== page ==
Autograph CoA: Certificate of Authenticity? Facts You Should Know January 28 2022

So, you're looking to purchase a genuine autograph, and you've heard that it's best to have a CoA.


But what is a CoA? An Autograph CoA, or Certificate of Authenticity, is usually a seal on paper intended to demonstrate that an item, in this case, an autograph, is authentic. Many autographs sold online will come with a CoA. However, just because it comes with an autograph CoA, this will not always mean that the autograph you are buying is authentic.



Definitely not! They only certify someone's opinion. They are only as good as the person, service, or business that releases them.


The problem is that there isn't a standard, official, Certificate of Authenticity that we can all unequivocally call as such. Each person or company can create a certificate-looking piece of paper that says something is authentic and call it a CoA.


Autograph Guitar Sold with CoA

An autographed guitar sold with Certificate of Authenticity (CoA)


Since the selling party is getting a financial benefit by saying the sold item is authentic, this brings the problem of trust.


Today, CoAs are mostly worthless pieces of paper since they can (and sometimes are) be easily faked. This is why authentication companies provide serial numbers or codes that can be checked online and compare your autograph item with a photo online.


When making a purchase decision, most knowledgeable buyers rely on their own experience and who they buy from. Buying from a reputable autograph dealer - such as us - goes a long way, and also getting them in person or even using an artist's official website as a source is a good idea. See our article on WHERE TO BUY AUTOGRAPHS.



So what can you do to ensure that your CoA is genuine and that the autograph you have bought is genuinely by the person advertised? Here are some steps you can take to have the highest possible chances of not being scammed or defrauded.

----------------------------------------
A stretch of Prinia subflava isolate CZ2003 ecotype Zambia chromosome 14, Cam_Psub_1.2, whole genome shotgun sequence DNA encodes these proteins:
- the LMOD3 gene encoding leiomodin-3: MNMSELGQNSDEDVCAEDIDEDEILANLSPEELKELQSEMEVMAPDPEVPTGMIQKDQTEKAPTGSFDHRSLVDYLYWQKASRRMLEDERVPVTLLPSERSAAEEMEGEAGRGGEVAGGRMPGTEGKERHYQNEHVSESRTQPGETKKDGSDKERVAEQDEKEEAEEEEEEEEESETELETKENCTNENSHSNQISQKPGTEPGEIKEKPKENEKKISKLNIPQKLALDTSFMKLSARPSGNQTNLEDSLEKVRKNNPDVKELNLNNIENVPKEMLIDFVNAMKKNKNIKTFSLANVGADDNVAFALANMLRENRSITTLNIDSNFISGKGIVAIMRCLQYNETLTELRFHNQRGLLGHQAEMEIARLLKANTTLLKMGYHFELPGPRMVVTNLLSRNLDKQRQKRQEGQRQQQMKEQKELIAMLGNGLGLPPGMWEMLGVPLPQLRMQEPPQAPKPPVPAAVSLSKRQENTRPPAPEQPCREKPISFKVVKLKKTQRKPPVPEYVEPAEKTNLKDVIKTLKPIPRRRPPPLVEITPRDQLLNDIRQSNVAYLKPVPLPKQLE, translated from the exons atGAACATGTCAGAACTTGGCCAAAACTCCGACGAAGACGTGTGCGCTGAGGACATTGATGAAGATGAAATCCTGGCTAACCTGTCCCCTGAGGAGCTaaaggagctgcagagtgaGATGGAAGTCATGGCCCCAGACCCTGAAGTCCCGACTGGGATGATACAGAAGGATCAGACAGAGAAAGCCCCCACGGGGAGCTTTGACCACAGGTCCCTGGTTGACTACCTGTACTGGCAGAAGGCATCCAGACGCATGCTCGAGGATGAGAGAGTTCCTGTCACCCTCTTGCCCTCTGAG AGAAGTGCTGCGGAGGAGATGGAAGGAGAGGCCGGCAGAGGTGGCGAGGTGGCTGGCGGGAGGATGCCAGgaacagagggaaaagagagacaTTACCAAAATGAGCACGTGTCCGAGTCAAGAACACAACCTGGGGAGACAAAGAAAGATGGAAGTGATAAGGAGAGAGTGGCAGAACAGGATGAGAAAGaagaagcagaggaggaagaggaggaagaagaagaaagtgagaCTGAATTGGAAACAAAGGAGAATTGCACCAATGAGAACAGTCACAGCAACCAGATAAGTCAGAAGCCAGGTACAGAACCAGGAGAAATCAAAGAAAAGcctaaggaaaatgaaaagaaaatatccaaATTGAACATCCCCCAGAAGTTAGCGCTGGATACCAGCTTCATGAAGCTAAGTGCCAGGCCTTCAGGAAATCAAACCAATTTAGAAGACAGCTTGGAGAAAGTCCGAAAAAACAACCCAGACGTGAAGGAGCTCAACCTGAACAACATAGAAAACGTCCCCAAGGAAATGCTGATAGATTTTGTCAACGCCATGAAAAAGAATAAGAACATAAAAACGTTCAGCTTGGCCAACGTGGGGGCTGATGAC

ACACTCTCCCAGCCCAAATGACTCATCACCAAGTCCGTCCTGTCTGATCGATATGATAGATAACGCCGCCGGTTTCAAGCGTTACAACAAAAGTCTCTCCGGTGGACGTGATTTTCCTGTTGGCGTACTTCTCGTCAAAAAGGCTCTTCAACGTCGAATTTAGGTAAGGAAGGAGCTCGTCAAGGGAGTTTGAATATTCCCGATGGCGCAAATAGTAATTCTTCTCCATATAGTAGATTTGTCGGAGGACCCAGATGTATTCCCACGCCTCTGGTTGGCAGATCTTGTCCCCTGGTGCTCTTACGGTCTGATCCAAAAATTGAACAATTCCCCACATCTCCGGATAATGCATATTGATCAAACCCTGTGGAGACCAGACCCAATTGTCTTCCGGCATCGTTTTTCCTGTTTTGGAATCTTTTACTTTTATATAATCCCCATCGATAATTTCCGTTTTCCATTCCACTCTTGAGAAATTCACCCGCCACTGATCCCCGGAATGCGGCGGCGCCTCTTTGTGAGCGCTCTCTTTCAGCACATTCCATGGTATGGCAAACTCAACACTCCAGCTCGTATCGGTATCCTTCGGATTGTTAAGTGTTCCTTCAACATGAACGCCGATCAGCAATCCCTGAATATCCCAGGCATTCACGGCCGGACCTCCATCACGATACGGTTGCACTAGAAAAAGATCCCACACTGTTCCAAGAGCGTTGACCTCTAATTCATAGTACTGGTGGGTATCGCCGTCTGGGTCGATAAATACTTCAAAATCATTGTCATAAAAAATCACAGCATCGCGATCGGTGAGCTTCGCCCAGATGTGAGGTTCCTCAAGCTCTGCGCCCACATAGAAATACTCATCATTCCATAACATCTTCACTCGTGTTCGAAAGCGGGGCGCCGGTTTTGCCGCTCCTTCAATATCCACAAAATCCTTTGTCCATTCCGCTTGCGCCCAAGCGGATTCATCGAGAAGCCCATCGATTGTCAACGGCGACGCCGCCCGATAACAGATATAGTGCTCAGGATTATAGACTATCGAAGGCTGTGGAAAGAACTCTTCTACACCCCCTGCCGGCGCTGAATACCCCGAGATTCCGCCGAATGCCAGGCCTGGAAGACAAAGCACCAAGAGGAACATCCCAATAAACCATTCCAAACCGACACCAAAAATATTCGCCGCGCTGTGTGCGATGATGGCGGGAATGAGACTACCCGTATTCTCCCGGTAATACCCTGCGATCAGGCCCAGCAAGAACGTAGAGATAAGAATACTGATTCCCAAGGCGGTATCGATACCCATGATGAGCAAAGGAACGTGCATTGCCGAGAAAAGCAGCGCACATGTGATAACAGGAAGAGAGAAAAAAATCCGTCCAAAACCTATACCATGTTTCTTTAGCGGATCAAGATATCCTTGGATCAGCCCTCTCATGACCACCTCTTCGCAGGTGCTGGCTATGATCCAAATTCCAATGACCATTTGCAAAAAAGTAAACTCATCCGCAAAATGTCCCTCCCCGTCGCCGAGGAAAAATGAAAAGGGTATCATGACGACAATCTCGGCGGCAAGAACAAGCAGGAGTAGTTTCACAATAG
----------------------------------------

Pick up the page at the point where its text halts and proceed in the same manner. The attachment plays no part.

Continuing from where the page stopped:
Do some checks on the company selling the autograph. Use Google to check their background and look for feedback that doesn't come from their own websites, such as on Amazon, eBay, or TrustPilot.



Having a CoA is no guarantee that an autograph is authentic. The general expectation is that autographs are sold with a CoA; a forger will also forge the CoA and create a fictitious company to back it up. They will put a lot of effort into making sure that the CoA looks real, so look into the name of the company that will appear on it.


However, some companies are well known for producing CoAs. These companies have an established long history of CoAs for autographs, are well known for their track record, and are more reliable.


Beckett Certificate of Authenticity

Beckett Certificate of Authenticity

We recommend the top 2 mostly for sports autographs (the most popular category in autograph collecting), the 3rd for other areas, especially entertainment, and the 4th may be for modern music autographs. It is important to note that this is our personal opinion, which is not necessarily shared by others and certainly not by these companies.



Beckett Authentication Services

James Spence Authentication


If you want to have the greatest chance of receiving a genuine autograph, stick to those that have a CoA from one of those listed above. Of course, other companies may be genuine, but be prepared to do a bit more digging to verify.



It is important to note that most autograph dealers do not offer authentication services as an external, independent service; only some do. Most would not buy items or take back sold items simply based on the opinion of one - and sometimes even two - of the above opinion companies, so read their return policy before you buy.


Tamino Autographs, our company, only takes returns based on the opinion of any 2 of the first 3 authentication services listed above, and the occurrence of this is close to zero in many years in business. We provide our own CoA upon request, and it can be in print or PDF formats. The PDF format is sent via email by request after the purchase and is more recommended for buyers located outside the United States.